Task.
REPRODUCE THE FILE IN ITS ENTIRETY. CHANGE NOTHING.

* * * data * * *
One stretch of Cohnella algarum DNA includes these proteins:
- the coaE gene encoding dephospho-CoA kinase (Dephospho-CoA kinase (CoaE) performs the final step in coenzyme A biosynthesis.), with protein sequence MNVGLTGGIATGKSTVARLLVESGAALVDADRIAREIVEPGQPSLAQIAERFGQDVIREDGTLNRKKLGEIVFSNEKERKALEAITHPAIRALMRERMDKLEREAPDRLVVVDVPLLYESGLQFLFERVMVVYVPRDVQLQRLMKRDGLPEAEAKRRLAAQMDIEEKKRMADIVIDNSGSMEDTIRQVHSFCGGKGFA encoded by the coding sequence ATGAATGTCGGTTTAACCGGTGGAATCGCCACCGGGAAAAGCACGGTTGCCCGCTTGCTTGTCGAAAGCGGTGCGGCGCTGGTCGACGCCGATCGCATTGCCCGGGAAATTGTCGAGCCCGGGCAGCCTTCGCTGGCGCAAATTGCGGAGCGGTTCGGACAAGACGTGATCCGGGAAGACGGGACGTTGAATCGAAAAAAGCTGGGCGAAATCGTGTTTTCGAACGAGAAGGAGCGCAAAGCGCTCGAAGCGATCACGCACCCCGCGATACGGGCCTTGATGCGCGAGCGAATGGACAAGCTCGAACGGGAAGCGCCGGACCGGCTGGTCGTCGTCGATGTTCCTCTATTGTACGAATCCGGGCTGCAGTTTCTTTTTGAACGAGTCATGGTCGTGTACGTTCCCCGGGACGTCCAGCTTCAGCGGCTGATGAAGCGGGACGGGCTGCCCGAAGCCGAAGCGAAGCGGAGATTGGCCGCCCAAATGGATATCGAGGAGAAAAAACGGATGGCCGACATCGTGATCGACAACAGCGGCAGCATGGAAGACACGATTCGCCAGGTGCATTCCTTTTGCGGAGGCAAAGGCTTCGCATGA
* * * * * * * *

One stretch of Cohnella algarum DNA includes these proteins:
- the coaE gene encoding dephospho-CoA kinase (Dephospho-CoA kinase (CoaE) performs the final step in coenzyme A biosynthesis.), with protein sequence MNVGLTGGIATGKSTVARLLVESGAALVDADRIAREIVEPGQPSLAQIAERFGQDVIREDGTLNRKKLGEIVFSNEKERKALEAITHPAIRALMRERMDKLEREAPDRLVVVDVPLLYESGLQFLFERVMVVYVPRDVQLQRLMKRDGLPEAEAKRRLAAQMDIEEKKRMADIVIDNSGSMEDTIRQVHSFCGGKGFA encoded by the coding sequence ATGAATGTCGGTTTAACCGGTGGAATCGCCACCGGGAAAAGCACGGTTGCCCGCTTGCTTGTCGAAAGCGGTGCGGCGCTGGTCGACGCCGATCGCATTGCCCGGGAAATTGTCGAGCCCGGGCAGCCTTCGCTGGCGCAAATTGCGGAGCGGTTCGGACAAGACGTGATCCGGGAAGACGGGACGTTGAATCGAAAAAAGCTGGGCGAAATCGTGTTTTCGAACGAGAAGGAGCGCAAAGCGCTCGAAGCGATCACGCACCCCGCGATACGGGCCTTGATGCGCGAGCGAATGGACAAGCTCGAACGGGAAGCGCCGGACCGGCTGGTCGTCGTCGATGTTCCTCTATTGTACGAATCCGGGCTGCAGTTTCTTTTTGAACGAGTCATGGTCGTGTACGTTCCCCGGGACGTCCAGCTTCAGCGGCTGATGAAGCGGGACGGGCTGCCCGAAGCCGAAGCGAAGCGGAGATTGGCCGCCCAAATGGATATCGAGGAGAAAAAACGGATGGCCGACATCGTGATCGACAACAGCGGCAGCATGGAAGACACGATTCGCCAGGTGCATTCCTTTTGCGGAGGCAAAGGCTTCGCATGA